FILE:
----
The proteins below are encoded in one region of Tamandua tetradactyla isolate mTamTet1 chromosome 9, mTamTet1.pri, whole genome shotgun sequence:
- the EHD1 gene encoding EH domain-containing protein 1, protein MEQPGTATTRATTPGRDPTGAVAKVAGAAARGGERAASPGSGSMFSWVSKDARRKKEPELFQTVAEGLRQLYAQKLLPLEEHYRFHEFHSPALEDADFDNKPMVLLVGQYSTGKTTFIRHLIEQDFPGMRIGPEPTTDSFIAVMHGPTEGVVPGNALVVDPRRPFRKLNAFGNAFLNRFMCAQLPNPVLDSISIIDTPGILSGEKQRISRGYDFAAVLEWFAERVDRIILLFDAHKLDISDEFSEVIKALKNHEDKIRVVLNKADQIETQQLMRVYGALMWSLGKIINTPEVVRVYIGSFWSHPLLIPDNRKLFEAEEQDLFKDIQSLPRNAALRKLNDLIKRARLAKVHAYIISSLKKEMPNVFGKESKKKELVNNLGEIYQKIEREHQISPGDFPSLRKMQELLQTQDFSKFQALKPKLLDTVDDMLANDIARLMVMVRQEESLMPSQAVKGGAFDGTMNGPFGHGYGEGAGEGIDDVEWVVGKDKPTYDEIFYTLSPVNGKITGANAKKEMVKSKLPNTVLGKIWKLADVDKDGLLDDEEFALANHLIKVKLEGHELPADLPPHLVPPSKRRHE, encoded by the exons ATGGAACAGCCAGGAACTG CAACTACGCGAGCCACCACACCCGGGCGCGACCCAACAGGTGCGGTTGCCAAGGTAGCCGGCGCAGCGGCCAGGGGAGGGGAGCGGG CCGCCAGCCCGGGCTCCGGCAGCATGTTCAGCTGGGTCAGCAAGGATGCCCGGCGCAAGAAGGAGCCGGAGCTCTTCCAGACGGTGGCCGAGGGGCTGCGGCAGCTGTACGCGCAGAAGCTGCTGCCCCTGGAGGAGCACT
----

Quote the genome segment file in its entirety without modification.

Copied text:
The proteins below are encoded in one region of Tamandua tetradactyla isolate mTamTet1 chromosome 9, mTamTet1.pri, whole genome shotgun sequence:
- the EHD1 gene encoding EH domain-containing protein 1, protein MEQPGTATTRATTPGRDPTGAVAKVAGAAARGGERAASPGSGSMFSWVSKDARRKKEPELFQTVAEGLRQLYAQKLLPLEEHYRFHEFHSPALEDADFDNKPMVLLVGQYSTGKTTFIRHLIEQDFPGMRIGPEPTTDSFIAVMHGPTEGVVPGNALVVDPRRPFRKLNAFGNAFLNRFMCAQLPNPVLDSISIIDTPGILSGEKQRISRGYDFAAVLEWFAERVDRIILLFDAHKLDISDEFSEVIKALKNHEDKIRVVLNKADQIETQQLMRVYGALMWSLGKIINTPEVVRVYIGSFWSHPLLIPDNRKLFEAEEQDLFKDIQSLPRNAALRKLNDLIKRARLAKVHAYIISSLKKEMPNVFGKESKKKELVNNLGEIYQKIEREHQISPGDFPSLRKMQELLQTQDFSKFQALKPKLLDTVDDMLANDIARLMVMVRQEESLMPSQAVKGGAFDGTMNGPFGHGYGEGAGEGIDDVEWVVGKDKPTYDEIFYTLSPVNGKITGANAKKEMVKSKLPNTVLGKIWKLADVDKDGLLDDEEFALANHLIKVKLEGHELPADLPPHLVPPSKRRHE, encoded by the exons ATGGAACAGCCAGGAACTG CAACTACGCGAGCCACCACACCCGGGCGCGACCCAACAGGTGCGGTTGCCAAGGTAGCCGGCGCAGCGGCCAGGGGAGGGGAGCGGG CCGCCAGCCCGGGCTCCGGCAGCATGTTCAGCTGGGTCAGCAAGGATGCCCGGCGCAAGAAGGAGCCGGAGCTCTTCCAGACGGTGGCCGAGGGGCTGCGGCAGCTGTACGCGCAGAAGCTGCTGCCCCTGGAGGAGCACT